Grey Cuckoo, Red Cuckoo: Unveiling the Genomic Secrets of Color Polymorphism in Female Cuckoo Birds

Female adult Common Cuckoos appear in two color morphs, shown here as half of the rufous (hepatic) form (left) and half of the gray morph (male-like, right). (Credit: Bianka Regina Jaska)

NEW YORK, April 24, 2024 — Sexual dimorphism—the visible difference between females and males—can be seen in diverse animals, including humans. One intriguing aspect of this phenomenon is sex-limited polymorphism, where one sex displays greater variations in a particular trait than the other. In a recent study published in Science Advances, a team of researchers delve into the genetic underpinnings behind the color polymorphism observed in adult females of the brood parasitic Cuculus, more widely known as cuckoo birds, shedding light on the evolution and functional significance of this phenomenon.

Several species of cuckoos, a genus of birds distributed across Africa and Eurasia, exhibit sex-limited polychromatism (color differences) in their typically striped and hawk-mimetic plumage. Specifically, while adult male cuckoos feature a gray plumage, adult females can display either gray or rufous (reddish-brown) plumage. Furthermore, the prevalence of each female color morph varies between cuckoo species as well as between different populations within the same species.

The internationally collaborative study was initiated by Mark E. Hauber, executive director of the CUNY Advanced Science Research Center (CUNY ASRC) and a psychology professor at the CUNY Graduate Center, in collaboration with a group of Hungarian field ornithologists. For their study, the team employed a genome-wide association analysis on nuclear DNA data, which was obtained from Common and Oriental cuckoos in the wild and from museum specimens. Their aim was to identify candidate genes responsible for the observed polychromatism in adult female cuckoos, the mechanisms of pigmentation underlying the coloration, and the evolutionary history of the mutation.

Genes that affect males and females differently often reside on the sex chromosomes. In mammals, including humans, males represent the heterogametic sex, characterized by their XY sex chromosomes. As such, genes on the Y chromosome exclusively manifest in males, distinguishing them from females with XX chromosomes. Conversely, in birds, females exhibit heterogamy with ZW sex chromosomes, distinct from the ZZ chromosomes of male birds. This disparity led the researchers to hypothesize that the variation in color observed in  female cuckoos is likely linked to gene(s) on the female sex chromosome.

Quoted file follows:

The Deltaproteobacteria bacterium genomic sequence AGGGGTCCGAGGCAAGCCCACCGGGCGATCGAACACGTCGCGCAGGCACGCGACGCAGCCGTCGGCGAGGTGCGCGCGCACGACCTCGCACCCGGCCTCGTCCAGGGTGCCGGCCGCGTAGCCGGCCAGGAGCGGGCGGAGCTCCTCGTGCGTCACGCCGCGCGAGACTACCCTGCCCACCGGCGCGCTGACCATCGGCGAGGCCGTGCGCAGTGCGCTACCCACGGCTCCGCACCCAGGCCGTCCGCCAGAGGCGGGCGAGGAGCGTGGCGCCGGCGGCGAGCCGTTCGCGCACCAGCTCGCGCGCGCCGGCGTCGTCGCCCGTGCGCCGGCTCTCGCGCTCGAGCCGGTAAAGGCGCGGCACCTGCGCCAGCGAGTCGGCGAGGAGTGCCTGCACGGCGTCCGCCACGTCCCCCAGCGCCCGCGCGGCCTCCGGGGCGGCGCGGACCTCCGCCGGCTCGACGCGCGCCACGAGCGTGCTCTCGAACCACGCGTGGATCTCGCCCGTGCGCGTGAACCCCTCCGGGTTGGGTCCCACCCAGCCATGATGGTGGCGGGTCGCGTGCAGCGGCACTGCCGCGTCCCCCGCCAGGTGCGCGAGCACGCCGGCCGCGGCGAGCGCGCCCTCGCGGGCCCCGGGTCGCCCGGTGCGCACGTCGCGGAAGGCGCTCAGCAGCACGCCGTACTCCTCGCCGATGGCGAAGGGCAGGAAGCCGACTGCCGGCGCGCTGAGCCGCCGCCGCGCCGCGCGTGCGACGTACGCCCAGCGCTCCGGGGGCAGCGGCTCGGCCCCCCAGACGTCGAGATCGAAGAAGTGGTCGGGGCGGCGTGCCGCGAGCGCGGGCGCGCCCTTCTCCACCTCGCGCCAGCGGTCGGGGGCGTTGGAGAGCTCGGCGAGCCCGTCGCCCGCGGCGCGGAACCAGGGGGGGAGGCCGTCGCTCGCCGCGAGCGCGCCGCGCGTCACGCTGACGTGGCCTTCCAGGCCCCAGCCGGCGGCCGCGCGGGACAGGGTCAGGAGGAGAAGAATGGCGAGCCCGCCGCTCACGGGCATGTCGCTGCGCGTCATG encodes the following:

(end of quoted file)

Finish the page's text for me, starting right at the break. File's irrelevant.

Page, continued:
“We found that, instead of a single gene or set of genes, nearly all variations in the gray or rufous coloration were associated with the full length of the female-limited W chromosome,” said Hauber. “That was really unexpected.”

Further exploration into the biochemical basis of coloration encoded on the W chromosome uncovered a commonality across the two closely related cuckoo species: both and the Common and Oriental cuckoos utilize two shared forms of melanin-based pigmentation, the same chemical found in human skin pigmentation, to control the intensity of brown and gray coloration in their plumage.

The researchers also utilized genomic data from the two species to examine the evolutionary history of color polymorphism in female cuckoos. Their analysis revealed that a single mutation for female-only polychromatism originated over 1 million years ago in the shared ancestor of these cuckoos, predating species divergence which occurred roughly 140,000 years ago.

The study’s findings prompt intriguing questions about the benefits of female’s evolving multiple morphs. Female cuckoos of the less common morph may gain advantages in mimicking rufous juvenile cuckoos to evade the attention of harassing males interested in mating. Additionally, the often-rarer rufous plumage may be strategic for these brood parasite birds, which lay their eggs in the nests of other birds, forcing the hosts to care for their young. The rufous plumage may help females avoid recognition as parasites by potential host species parents, which often attack and occasionally kill adult cuckoos near their nests.

The study transforms our understanding of sex-limited polymorphism and also adds to knowledge regarding sexual dichromatism, highlighting the adaptive advantages that can arise from such intricate evolutionary adaptations.

Article DOI: 10.1126/sciadv.adl5255

About the Advanced Science Research Center at the CUNY Graduate Center

The Advanced Science Research Center at the CUNY Graduate Center (CUNY ASRC) is a world-leading center of scientific excellence that elevates STEM inquiry and education at CUNY and beyond. The CUNY ASRC’s research initiatives span five distinctive, but broadly interconnected disciplines: nanoscience, photonics, neuroscience, structural biology, and environmental sciences. The center promotes a collaborative, interdisciplinary research culture where renowned and emerging scientists advance their discoveries using state-of-the-art equipment and cutting-edge core facilities.